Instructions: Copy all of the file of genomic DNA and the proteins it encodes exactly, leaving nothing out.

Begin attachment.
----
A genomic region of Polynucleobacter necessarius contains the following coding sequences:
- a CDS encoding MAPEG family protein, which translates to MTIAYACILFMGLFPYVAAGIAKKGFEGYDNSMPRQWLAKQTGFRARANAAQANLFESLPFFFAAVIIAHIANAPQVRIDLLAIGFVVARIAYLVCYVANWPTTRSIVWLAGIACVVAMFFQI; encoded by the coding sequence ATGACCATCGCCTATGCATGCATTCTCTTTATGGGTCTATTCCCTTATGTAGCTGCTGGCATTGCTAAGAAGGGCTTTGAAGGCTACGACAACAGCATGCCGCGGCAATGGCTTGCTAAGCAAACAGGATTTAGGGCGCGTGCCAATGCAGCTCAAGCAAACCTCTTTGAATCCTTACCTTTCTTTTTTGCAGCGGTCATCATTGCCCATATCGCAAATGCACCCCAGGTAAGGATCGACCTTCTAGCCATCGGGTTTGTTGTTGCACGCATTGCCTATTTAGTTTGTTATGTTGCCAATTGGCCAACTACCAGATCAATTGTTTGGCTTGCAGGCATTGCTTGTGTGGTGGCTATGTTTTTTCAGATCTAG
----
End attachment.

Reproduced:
A genomic region of Polynucleobacter necessarius contains the following coding sequences:
- a CDS encoding MAPEG family protein, which translates to MTIAYACILFMGLFPYVAAGIAKKGFEGYDNSMPRQWLAKQTGFRARANAAQANLFESLPFFFAAVIIAHIANAPQVRIDLLAIGFVVARIAYLVCYVANWPTTRSIVWLAGIACVVAMFFQI; encoded by the coding sequence ATGACCATCGCCTATGCATGCATTCTCTTTATGGGTCTATTCCCTTATGTAGCTGCTGGCATTGCTAAGAAGGGCTTTGAAGGCTACGACAACAGCATGCCGCGGCAATGGCTTGCTAAGCAAACAGGATTTAGGGCGCGTGCCAATGCAGCTCAAGCAAACCTCTTTGAATCCTTACCTTTCTTTTTTGCAGCGGTCATCATTGCCCATATCGCAAATGCACCCCAGGTAAGGATCGACCTTCTAGCCATCGGGTTTGTTGTTGCACGCATTGCCTATTTAGTTTGTTATGTTGCCAATTGGCCAACTACCAGATCAATTGTTTGGCTTGCAGGCATTGCTTGTGTGGTGGCTATGTTTTTTCAGATCTAG